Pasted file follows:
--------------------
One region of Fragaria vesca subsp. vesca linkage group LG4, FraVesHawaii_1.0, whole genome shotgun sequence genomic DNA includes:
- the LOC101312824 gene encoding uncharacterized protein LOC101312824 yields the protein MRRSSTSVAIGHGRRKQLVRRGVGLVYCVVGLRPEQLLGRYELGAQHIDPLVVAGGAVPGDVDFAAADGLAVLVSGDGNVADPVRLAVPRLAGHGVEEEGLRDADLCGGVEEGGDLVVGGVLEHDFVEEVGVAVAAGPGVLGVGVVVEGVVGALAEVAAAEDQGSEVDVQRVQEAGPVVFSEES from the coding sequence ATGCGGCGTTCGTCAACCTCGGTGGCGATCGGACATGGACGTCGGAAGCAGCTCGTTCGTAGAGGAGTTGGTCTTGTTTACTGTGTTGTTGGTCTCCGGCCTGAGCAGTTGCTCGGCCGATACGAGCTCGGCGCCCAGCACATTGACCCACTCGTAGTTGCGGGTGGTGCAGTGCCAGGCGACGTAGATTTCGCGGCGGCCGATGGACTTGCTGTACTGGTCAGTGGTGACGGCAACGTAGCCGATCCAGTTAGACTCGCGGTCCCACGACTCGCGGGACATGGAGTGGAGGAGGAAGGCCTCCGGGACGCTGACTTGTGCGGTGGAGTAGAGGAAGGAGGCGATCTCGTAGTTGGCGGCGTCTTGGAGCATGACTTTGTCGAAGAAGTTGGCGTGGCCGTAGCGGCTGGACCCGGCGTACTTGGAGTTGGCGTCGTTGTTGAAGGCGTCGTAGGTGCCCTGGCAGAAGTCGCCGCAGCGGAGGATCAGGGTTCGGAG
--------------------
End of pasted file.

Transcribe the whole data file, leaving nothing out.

One region of Fragaria vesca subsp. vesca linkage group LG4, FraVesHawaii_1.0, whole genome shotgun sequence genomic DNA includes:
- the LOC101312824 gene encoding uncharacterized protein LOC101312824 yields the protein MRRSSTSVAIGHGRRKQLVRRGVGLVYCVVGLRPEQLLGRYELGAQHIDPLVVAGGAVPGDVDFAAADGLAVLVSGDGNVADPVRLAVPRLAGHGVEEEGLRDADLCGGVEEGGDLVVGGVLEHDFVEEVGVAVAAGPGVLGVGVVVEGVVGALAEVAAAEDQGSEVDVQRVQEAGPVVFSEES from the coding sequence ATGCGGCGTTCGTCAACCTCGGTGGCGATCGGACATGGACGTCGGAAGCAGCTCGTTCGTAGAGGAGTTGGTCTTGTTTACTGTGTTGTTGGTCTCCGGCCTGAGCAGTTGCTCGGCCGATACGAGCTCGGCGCCCAGCACATTGACCCACTCGTAGTTGCGGGTGGTGCAGTGCCAGGCGACGTAGATTTCGCGGCGGCCGATGGACTTGCTGTACTGGTCAGTGGTGACGGCAACGTAGCCGATCCAGTTAGACTCGCGGTCCCACGACTCGCGGGACATGGAGTGGAGGAGGAAGGCCTCCGGGACGCTGACTTGTGCGGTGGAGTAGAGGAAGGAGGCGATCTCGTAGTTGGCGGCGTCTTGGAGCATGACTTTGTCGAAGAAGTTGGCGTGGCCGTAGCGGCTGGACCCGGCGTACTTGGAGTTGGCGTCGTTGTTGAAGGCGTCGTAGGTGCCCTGGCAGAAGTCGCCGCAGCGGAGGATCAGGGTTCGGAG